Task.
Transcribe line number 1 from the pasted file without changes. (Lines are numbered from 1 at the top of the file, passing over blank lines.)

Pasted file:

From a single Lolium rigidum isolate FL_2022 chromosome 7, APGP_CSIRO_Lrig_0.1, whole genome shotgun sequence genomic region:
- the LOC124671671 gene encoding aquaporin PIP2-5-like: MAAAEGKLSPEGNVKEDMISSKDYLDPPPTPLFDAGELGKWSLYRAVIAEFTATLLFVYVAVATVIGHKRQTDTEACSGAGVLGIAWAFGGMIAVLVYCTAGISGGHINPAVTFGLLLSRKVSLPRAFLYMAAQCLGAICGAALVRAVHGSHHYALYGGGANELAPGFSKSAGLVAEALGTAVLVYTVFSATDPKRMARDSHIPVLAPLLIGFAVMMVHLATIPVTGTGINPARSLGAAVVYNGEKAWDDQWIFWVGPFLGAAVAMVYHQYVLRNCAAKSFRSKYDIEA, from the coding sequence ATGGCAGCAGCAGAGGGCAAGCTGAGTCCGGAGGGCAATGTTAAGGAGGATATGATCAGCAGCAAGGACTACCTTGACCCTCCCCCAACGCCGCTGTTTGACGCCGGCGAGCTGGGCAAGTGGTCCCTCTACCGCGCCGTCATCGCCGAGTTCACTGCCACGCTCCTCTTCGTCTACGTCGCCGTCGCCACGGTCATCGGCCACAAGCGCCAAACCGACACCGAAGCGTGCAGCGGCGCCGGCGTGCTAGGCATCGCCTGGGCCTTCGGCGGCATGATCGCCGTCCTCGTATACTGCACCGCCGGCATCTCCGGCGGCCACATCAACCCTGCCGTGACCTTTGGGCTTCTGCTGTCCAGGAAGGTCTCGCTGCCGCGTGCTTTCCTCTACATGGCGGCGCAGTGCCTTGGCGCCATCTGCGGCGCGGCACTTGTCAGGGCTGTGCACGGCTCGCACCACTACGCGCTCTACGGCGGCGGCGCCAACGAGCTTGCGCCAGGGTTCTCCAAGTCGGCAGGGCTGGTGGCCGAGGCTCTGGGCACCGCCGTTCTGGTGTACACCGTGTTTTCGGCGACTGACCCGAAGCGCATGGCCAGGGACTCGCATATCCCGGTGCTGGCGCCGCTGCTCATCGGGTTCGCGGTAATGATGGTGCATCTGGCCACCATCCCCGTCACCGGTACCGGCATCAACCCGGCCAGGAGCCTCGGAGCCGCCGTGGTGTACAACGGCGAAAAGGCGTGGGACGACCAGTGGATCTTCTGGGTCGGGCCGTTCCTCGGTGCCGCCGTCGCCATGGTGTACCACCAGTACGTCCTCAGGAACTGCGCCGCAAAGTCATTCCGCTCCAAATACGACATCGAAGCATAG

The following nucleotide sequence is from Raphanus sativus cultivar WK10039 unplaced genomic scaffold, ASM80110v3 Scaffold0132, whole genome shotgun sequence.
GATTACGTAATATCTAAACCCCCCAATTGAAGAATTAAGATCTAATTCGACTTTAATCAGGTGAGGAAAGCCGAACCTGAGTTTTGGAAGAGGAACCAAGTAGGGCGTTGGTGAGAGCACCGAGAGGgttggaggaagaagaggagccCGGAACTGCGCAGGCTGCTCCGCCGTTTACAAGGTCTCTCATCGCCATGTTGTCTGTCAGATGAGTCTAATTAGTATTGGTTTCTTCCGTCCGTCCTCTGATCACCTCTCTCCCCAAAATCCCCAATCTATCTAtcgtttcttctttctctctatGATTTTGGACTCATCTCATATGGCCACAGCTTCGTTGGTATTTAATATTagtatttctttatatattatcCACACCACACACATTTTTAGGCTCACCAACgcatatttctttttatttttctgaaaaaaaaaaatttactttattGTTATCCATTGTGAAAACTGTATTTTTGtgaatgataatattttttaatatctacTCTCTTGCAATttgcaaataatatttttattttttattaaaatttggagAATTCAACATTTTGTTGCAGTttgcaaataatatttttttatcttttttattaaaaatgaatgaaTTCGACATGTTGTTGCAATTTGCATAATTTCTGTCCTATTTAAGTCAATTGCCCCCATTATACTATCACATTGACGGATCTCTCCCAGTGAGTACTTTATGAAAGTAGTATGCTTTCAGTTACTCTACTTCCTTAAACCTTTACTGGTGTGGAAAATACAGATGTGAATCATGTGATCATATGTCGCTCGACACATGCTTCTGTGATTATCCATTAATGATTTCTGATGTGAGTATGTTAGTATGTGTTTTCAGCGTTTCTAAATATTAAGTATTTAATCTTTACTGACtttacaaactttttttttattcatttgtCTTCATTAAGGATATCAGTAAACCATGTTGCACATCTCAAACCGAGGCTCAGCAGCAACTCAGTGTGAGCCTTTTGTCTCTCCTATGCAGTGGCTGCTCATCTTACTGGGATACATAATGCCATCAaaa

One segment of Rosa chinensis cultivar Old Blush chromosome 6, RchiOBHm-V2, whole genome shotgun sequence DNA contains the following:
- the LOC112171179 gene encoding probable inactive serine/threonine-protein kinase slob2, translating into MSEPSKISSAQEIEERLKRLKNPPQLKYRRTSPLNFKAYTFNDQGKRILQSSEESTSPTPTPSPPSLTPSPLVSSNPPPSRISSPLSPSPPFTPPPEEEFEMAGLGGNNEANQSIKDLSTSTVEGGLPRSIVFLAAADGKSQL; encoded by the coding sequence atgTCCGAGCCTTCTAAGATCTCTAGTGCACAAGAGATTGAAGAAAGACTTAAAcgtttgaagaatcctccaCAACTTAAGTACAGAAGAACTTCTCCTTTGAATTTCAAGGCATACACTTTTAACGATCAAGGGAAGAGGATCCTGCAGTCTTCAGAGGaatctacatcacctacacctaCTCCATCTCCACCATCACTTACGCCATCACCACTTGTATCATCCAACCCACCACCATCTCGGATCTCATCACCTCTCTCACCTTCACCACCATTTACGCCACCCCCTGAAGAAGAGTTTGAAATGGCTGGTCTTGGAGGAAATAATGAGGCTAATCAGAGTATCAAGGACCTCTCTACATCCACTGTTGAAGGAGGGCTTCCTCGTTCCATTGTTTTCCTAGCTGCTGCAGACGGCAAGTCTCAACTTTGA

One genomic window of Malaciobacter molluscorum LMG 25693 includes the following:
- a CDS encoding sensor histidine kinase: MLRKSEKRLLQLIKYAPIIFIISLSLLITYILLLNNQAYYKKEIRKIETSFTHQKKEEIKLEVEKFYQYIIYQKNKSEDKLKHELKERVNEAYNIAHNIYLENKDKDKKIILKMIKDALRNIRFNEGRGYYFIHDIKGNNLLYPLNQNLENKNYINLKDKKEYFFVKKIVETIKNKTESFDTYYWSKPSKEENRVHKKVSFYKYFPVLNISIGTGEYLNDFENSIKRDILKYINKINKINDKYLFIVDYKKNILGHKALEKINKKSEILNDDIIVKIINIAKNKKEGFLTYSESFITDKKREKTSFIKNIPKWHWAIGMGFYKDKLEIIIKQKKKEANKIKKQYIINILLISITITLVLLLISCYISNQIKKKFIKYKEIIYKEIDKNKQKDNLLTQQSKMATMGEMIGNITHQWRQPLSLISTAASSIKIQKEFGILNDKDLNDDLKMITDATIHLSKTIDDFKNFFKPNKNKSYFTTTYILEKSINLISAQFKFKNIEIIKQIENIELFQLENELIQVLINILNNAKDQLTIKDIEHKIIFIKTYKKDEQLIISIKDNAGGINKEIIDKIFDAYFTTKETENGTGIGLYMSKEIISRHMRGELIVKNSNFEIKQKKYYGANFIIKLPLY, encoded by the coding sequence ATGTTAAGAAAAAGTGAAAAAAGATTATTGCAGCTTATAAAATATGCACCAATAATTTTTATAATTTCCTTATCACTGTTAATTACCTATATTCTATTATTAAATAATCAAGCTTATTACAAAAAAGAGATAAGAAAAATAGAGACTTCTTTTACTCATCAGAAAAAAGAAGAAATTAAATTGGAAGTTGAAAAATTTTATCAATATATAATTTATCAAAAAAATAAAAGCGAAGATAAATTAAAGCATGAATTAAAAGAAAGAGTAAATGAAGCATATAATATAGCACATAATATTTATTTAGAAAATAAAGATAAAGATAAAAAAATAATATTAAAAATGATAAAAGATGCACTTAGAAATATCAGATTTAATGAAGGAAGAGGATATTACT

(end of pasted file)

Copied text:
From a single Lolium rigidum isolate FL_2022 chromosome 7, APGP_CSIRO_Lrig_0.1, whole genome shotgun sequence genomic region: